What Happens To Your Body When You Drink Milk Every Day

If you go to the supermarket, you'll see a variety of products that have the word "milk" in their names, including plant-based milks like almond and soy. According to the Food and Drug Administration (FDA), certain foods are allowed to call themselves milk, as long as they indicated their plant source (via NBC). 

With that said, if you think things are a lot simpler when you focus on just cow's milk, think again. As Harvard notes, there's whole milk, which is approximately 13% fat, carbs, vitamins, minerals, and protein. But there are also reduced fat, low fat, and nonfat milks, with 2%, 1%, and virtually zero milkfat, respectively. Disregarding their fat content, cow milk can also come in organic, raw or unpasteurized, and A2 varieties. 

So, exactly how much cow's milk should a person be drinking? The U.S. Department of Agriculture (USDA) explains that there are factors to consider when determining how much dairy to consume each day, including one's height and weight, age, sex, and level of physical activity. Keep reading to find out what happens to your body when you drink cow's milk on a daily basis.

Your body will get a boost of calcium

As Harvard points out, one of the first things that comes to mind about calcium is that it's good for one's bones. In fact, all but 1% of the calcium in our bodies is in our bones. So, since a cup of milk has approximately 300 milligrams of calcium (according to the University of California San Francisco), milk must be essential for bone health, right? Well, it's a little more complicated than that.

Undoubtedly, calcium is important for your bones. And if there isn't enough calcium in the blood, the bones will release their calcium to compensate, which would seem to point to drinking milk in order to keep blood calcium levels normal. However, as Stanford nutrition scientist Dr. Christopher Gardner notes, "There are countries like Japan and India where the population is predominantly lactose-intolerant, where milk intake is low and hip fracture rates are also low. But many of those cultures do more weight-bearing activities than Americans." According to Dr. Gardner, being physically active may actually be more beneficial to your bone strength than simply relying on milk consumption.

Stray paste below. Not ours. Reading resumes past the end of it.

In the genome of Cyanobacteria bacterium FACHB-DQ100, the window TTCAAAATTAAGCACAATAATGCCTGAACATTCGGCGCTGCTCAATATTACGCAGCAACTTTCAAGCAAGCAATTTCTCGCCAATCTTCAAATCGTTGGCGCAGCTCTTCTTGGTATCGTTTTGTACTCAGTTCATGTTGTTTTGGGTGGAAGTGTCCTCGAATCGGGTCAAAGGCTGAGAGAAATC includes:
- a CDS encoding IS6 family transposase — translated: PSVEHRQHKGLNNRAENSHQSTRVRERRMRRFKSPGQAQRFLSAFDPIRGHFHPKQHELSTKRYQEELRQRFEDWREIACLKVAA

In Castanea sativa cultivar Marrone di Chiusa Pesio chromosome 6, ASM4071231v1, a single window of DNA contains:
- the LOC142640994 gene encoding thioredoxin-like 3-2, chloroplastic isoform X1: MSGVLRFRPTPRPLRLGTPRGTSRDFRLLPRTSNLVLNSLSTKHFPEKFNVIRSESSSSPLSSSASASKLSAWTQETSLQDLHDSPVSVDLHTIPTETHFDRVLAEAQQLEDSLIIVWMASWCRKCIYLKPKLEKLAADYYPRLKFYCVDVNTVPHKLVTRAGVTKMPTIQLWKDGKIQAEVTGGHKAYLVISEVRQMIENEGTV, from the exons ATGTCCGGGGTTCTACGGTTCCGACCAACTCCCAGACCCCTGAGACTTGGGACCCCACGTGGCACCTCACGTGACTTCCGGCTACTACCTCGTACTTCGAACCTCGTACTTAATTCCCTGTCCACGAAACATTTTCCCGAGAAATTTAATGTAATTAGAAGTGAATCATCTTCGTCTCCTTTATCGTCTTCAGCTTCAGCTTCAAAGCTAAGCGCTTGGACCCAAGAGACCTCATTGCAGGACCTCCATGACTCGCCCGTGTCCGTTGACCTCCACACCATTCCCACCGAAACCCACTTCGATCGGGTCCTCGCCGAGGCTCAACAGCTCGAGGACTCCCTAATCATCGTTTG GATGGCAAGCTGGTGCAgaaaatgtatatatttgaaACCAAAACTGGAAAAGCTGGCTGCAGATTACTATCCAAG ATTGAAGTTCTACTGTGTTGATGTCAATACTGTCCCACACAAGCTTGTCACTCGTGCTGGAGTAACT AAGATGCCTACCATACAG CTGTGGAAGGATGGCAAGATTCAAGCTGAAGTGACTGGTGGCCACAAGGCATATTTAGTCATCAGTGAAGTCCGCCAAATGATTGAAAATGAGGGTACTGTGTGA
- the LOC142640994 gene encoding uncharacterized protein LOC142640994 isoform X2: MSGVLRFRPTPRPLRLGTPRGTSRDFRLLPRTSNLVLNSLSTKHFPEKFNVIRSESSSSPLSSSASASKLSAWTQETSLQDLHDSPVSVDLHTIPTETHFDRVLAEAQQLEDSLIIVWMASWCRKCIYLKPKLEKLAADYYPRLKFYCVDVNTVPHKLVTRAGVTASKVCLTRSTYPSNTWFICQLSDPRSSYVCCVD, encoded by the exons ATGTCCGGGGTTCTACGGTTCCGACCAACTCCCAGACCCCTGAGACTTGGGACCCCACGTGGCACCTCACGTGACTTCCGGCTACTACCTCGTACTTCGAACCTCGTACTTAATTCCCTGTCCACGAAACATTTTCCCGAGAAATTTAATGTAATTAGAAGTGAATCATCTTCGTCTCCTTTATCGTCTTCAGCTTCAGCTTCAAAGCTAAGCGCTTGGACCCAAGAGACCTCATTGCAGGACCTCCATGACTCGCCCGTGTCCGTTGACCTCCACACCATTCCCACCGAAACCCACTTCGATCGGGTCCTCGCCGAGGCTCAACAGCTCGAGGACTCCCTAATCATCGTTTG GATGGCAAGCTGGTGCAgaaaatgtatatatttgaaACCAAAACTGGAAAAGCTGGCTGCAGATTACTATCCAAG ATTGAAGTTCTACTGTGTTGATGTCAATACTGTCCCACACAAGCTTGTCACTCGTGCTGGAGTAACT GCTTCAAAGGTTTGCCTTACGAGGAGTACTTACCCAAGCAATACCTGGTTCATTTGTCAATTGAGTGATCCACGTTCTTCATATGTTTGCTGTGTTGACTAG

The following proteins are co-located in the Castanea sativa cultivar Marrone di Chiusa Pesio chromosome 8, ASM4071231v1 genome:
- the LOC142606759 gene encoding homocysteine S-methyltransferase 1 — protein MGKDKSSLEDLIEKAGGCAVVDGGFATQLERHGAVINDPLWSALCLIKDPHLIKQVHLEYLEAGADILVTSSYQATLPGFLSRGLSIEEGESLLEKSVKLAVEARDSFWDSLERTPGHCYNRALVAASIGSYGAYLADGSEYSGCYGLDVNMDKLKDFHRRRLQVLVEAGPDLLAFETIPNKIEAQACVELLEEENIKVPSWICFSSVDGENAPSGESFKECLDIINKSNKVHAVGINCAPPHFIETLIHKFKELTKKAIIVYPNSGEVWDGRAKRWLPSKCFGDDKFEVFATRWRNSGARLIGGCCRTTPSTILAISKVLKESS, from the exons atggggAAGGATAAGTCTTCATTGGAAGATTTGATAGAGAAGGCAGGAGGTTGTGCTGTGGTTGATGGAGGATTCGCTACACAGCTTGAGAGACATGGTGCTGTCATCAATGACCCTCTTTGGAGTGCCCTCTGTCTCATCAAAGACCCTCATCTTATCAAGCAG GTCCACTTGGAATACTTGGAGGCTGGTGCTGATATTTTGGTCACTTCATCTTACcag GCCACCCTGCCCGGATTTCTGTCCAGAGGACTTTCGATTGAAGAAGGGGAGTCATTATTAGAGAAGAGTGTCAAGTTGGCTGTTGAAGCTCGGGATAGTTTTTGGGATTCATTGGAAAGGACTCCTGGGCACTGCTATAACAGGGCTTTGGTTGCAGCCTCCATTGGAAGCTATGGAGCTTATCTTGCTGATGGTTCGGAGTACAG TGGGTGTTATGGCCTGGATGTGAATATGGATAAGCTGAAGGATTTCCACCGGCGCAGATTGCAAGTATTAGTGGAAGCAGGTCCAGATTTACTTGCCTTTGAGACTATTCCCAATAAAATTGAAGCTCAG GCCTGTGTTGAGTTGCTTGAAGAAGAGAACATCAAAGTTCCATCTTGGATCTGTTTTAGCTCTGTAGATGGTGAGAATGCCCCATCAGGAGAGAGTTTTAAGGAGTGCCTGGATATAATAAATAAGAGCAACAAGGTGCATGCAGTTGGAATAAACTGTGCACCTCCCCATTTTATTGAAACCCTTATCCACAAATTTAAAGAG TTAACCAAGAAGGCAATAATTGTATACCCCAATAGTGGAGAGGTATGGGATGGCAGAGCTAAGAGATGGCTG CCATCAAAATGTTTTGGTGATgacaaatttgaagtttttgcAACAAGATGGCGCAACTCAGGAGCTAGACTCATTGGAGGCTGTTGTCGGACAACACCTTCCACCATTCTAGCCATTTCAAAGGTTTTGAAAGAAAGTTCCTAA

The bottom line is that while milk can help keep your bones healthy as part of your diet, its calcium content alone won't be enough to guarantee strong bones.

Your muscles might recover better from workouts

According to registered dietitian Julia Zumpano, milk can give your body a boost if you're lacking in protein (via Cleveland Clinic). Protein is crucial for building and repairing muscles, as well as recovering more quickly from physical activity. 

Interestingly, some studies have concluded that chocolate milk might be a good post-workout drink, per the University of Arkansas for Medical Sciences (UAMS). Its protein content appears to be a key factor: A cup of chocolate milk can have as much as 11 grams of protein. It's also good for rehydrating, contains sodium, and has nutrients like vitamin D and calcium. Plus, chocolate milk has twice the carbs of plain milk, which can be good for muscles during recovery.

In spite of its possible benefits, UAMS' Dr. Jorge Rodriguez, who is certified in treating sports injuries, noted that the amount of time you spend exercising is an important consideration when it comes to choosing what to drink following a workout. Chocolate milk is loaded with not just proteins but also carbs and calories, so if you're working out for less than an hour, it probably has more than what you actually need. Additionally, WebMD points out that the added sugars and calories in chocolate milk can make it harder to maintain a healthy weight.

You might experience more acne breakouts